Leaving money to pets and animal related charities is nothing new, however the topic was catapulted to popular discussion four years ago after Leona Helmsley left millions to her pup. Although I fully intend to set aside money for my pets, I imagine that the modest sum will hardly be controversial.
Last week it was revealed that Alexander McQueen also left a less contentious sum to his dogs and two animal related charities. His pets were so important to him that his suicide note specifically asked his family to look after his dogs.
The late fashion designer left £50,000 ($82,000 USD) to ensure that his canine family, Minter, Juice and Callum, would be well cared for after his death. McQueen also made a generous donation of £100,000 ($164,000 USD) to the Battersea Dogs and Cats Home and the Blue Cross, organizations that help homeless animals in the United Kingdom.
Rich celebrities aren't the only ones including their pets in their will. According to Petriarch, 25 percent of pet owners have provided for their pets in a legal document, such as a pet protection agreement, pet trust or will.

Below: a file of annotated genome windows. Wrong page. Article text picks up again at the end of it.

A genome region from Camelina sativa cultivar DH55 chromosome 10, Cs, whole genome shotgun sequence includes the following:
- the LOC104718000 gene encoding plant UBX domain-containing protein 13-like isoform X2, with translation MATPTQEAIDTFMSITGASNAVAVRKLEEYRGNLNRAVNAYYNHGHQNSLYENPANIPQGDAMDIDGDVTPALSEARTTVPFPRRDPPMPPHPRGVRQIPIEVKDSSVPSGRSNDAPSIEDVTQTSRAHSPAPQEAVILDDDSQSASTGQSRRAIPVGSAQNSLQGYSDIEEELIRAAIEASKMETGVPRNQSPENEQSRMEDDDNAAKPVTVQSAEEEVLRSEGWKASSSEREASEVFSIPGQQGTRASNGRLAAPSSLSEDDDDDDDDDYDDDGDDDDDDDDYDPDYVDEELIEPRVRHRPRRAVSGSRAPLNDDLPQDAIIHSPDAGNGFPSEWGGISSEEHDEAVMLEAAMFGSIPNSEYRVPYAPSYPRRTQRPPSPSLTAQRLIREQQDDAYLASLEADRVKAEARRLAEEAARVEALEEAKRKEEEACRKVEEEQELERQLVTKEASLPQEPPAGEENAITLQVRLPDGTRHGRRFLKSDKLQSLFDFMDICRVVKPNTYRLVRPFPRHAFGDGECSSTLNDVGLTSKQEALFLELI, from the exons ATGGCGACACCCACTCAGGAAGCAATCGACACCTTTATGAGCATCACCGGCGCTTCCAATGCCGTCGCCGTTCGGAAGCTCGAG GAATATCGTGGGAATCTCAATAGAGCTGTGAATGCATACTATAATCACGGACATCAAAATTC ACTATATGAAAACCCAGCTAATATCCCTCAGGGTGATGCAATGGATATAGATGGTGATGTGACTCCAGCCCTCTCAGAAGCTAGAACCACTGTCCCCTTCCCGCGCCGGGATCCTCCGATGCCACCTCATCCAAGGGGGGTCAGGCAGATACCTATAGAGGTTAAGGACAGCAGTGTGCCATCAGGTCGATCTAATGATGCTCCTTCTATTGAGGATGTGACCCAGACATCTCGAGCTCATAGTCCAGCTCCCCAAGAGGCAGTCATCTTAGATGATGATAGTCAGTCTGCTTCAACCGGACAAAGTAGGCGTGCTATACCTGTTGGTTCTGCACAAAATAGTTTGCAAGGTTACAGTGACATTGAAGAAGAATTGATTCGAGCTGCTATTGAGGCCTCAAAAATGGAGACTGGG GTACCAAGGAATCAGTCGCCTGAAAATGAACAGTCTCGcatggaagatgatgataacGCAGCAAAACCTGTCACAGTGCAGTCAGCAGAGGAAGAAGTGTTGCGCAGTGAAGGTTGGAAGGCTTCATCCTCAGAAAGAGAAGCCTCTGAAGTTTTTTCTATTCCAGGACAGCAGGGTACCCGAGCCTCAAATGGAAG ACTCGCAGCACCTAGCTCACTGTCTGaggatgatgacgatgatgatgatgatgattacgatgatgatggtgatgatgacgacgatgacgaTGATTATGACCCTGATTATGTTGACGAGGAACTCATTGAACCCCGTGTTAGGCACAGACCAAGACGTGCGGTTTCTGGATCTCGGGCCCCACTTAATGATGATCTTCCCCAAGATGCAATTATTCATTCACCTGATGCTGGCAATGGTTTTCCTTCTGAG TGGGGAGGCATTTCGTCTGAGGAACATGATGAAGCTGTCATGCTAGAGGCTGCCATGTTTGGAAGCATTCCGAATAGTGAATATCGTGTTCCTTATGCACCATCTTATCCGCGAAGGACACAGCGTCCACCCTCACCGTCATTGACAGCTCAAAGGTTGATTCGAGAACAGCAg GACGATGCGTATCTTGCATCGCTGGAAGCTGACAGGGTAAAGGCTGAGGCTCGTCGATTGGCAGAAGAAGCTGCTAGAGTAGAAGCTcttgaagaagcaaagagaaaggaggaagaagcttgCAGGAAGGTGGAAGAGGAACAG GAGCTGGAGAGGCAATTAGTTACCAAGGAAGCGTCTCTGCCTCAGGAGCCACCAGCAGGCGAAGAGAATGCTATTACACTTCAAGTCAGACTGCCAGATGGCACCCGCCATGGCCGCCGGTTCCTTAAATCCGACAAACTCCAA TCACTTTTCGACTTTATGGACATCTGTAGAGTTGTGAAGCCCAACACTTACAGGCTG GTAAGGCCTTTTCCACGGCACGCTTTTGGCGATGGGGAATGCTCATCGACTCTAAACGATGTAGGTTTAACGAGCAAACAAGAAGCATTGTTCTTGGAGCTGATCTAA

In a survey by More Than Pet Insurance in the United Kingdom, 35 percent of respondents planned to leave their pets more than £10,000 ($16,400 USD) in their will, with some 37 percent admitting they intend to leave more to their pet than to a close relative or friend.
With the cost of quality pet care increasing every day, it's becoming even more important to set aside money for your furry family members.
Are your pets included in a will or pet trust?